Why is your credit rating so important?
With 65% of South Africans living beyond their means and the number of defaults increasing, it can be expected that the two biggest credit bureaus in South Africa will be issuing far more negative than positive credit reports this year.
In SA, a person's credit score is worked out by taking into account these five main categories of information: payment history (35% of the overall score), amounts owed (30%), length of credit history (15%), new credit (10%) and type of credit used (10%). Companies then use your credit score to see how "risky" of an investment you are.
Managing your debts
It's simple. The more payments you miss, the worse your credit score. Until your poor credit rating has been improved, you will unlikely qualify for more credit and, if you do, you will then struggle to get the credit at a low interest rate.
If you're in trouble, look into a do-it-yourself debt reduction plan before looking for help from debt counsellors. It's an easy and practical route, which is too often disregarded.
How it works is you look at how much you owe, what interest rates you're charged and the monthly amount due for each debt. With this in mind check your budget and subtract your monthly expenses from your income. Include main expenses such as rent or bond repayments, as well as other expenses, for example, entertainment. The amount of money you are left with will form part of your debt repayment budget.
Then decide, are you:
- spending more than you earn;
- spending exactly what you earn; or least likely
- spending less than you earn.
From here you develop an action plan. Decide which debts you must repay first and which expenses you can do without. Try and pay the debt with the highest interest rates first, for example, micro-loans.
If all else fails, debt counsellors are a good option because someone else will decide how much you repay your creditors every month, leaving you with enough to live on. Also ask about a quick or accelerated repayment plan so you can repay your debts faster.
Whatever you do, it's always a good idea to take charge of your financial situation to turn your poor credit ratings into a positive credit report.
To help you save even more during these times, check out Justmoney.co.za's savings tips and try the following:
Check what you pay for your insurance and assurance products
Shop around again if you haven't done so lately, get competitive quotes and fight for a better rate - you may be able to reduce your premiums.
Manage your short-term debt
The interest on credit cards, store cards, overdraft facilities and personal loans is usually higher, so the cost to service this debt is more expensive. So pay this off before you pay off anything else. Also make sure you budget for the minimum monthly payment due.
Do you need comprehensive medical aid cover?
Evaluate your medical aid. Are you being over cautious? Perhaps you can downscale to a more basic cover.
Budget for bank charges
Bank charges can also add up. You'd be off to a good start by banking with GoBanking but you can save even more by drawing money at Pick n Pay. Make sure you budget for these charges and that you don't go over your overdraft limit to keep your bank costs at a minimum.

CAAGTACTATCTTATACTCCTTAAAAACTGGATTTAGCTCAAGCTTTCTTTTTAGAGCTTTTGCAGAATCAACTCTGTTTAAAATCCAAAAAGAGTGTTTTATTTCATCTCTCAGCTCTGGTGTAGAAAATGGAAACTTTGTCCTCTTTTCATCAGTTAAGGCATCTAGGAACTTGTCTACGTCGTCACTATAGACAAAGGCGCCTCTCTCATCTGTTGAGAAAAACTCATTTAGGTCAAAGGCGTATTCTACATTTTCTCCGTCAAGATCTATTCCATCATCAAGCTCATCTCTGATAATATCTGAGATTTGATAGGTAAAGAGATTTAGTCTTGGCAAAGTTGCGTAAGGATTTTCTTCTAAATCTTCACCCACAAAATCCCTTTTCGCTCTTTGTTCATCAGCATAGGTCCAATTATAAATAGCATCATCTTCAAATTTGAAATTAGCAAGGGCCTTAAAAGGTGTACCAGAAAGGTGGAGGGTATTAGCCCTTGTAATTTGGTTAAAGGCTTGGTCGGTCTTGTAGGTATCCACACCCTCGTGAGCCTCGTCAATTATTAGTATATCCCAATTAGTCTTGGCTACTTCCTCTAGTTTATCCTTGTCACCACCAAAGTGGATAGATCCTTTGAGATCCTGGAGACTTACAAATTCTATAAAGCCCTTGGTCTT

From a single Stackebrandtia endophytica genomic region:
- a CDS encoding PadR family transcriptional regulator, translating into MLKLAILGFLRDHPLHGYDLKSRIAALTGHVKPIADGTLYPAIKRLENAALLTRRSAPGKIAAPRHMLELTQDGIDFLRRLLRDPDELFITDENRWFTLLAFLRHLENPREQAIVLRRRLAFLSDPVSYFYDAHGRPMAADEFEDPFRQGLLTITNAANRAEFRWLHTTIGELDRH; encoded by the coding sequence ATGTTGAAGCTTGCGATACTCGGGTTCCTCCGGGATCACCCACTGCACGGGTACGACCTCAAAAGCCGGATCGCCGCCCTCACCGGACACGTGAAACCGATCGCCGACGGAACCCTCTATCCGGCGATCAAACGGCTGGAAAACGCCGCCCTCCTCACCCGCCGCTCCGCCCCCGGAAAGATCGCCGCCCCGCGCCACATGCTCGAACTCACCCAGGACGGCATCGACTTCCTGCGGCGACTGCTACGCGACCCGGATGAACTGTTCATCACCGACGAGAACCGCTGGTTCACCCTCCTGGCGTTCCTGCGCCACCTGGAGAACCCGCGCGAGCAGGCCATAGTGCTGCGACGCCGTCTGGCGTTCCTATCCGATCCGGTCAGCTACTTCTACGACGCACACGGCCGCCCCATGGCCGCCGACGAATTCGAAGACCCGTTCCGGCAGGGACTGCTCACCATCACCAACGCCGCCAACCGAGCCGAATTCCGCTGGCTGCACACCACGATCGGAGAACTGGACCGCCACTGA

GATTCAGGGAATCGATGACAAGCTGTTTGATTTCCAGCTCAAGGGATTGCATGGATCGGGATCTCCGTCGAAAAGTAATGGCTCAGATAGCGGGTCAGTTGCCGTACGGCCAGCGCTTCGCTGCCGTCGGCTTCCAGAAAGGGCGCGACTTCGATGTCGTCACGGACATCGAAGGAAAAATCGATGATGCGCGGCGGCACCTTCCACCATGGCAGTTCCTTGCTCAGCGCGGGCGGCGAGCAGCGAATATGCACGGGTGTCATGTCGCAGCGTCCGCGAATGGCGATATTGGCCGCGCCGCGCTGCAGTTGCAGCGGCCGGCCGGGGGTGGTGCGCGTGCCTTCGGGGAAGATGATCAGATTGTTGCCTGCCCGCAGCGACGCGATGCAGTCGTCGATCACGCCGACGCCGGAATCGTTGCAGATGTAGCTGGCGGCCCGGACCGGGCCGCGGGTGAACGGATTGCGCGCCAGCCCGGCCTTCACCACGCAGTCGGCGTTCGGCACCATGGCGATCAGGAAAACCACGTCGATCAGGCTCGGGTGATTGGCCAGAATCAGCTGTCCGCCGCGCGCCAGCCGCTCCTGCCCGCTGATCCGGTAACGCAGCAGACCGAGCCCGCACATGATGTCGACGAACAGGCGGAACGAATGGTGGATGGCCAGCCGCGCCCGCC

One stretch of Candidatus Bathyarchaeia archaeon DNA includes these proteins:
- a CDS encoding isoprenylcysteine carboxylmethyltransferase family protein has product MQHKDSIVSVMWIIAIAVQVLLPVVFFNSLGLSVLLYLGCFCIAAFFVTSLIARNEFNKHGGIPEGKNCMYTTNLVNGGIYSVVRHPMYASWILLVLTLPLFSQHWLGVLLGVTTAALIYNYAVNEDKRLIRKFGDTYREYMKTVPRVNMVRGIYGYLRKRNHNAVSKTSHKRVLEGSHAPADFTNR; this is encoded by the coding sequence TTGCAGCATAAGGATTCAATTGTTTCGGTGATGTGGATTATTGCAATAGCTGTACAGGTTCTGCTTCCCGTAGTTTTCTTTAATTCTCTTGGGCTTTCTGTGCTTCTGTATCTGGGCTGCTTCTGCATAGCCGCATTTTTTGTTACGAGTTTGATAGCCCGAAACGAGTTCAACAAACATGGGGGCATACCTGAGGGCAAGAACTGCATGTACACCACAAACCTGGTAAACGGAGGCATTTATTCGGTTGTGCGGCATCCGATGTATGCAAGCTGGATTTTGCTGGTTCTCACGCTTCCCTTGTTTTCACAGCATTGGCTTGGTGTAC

Cut back on luxuries
One less packet of cigarettes, four less cappuccinos and one less meal out could save you about R230 which could be used to pay one of your must have expenses, such as your bond insurance. If you need a financial break, have your DSTV decoder switched off for a few months. Or cancel that internet account you are not using.
Pay off your long-term debt as quickly as possible
Make your home loan payment your first payment of the month. For example, If you get paid on the 20th of the month, pay this into your bond as soon as possible. The longer you wait, the more interest you pay. Also pay in any extra cash you might have into your bond. You'll be surprised at the difference it makes. It will ultimately bring down your monthly instalment and release disposable income.
If you're battling, let your bank know
Call them to try to make payment arrangements if you're still struggling. ...
And to help save our environment - and possibly save money into the bargain - GoBanking suggests you try the following:
Be a bright spark
Swap your normal old-fashioned light bulbs with compact florescent light bulbs (CFLs). They last up to 10 times longer and use 66% less energy!
Choose energy-efficient appliances
These can lower your electricity bills, save you money over time and reduce the green house gas emissions.
Look after your old appliances
Reduce the work load of your appliances. For example, your fridge should not be next to a heat source. This forces your fridge to work overtime and results in energy wastage.
Your TV, Hi-Fi, computer and other electronic equipment that are left on in standby draw energy and collectively can make up 15% of your electricity costs. Switch them off at the plug.
Tuck in your geyser
Insulate your geyser with a geyser blanket. Turn it down to about 55ºC. Install a geyser timer switch that activates your geyser at certain times of the day.
Installing insulation in the ceilings is the best solution - it will keep you cool in summer and warm in winter.
A well-serviced and tuned car with the right tyre pressure uses less petrol which lowers CO2 emissions and saves you money at the pump.
Installing low flow shower heads and taps will use much less water and lower the amount of hot water you use, which will lower the energy used by your geyser.
Hug a tree (or at least plant one)
Trees are the planet's lungs and through photosynthesis convert harmful CO2 (carbon monoxide) to oxygen. Plant or sponsor a tree or ten with City Parks.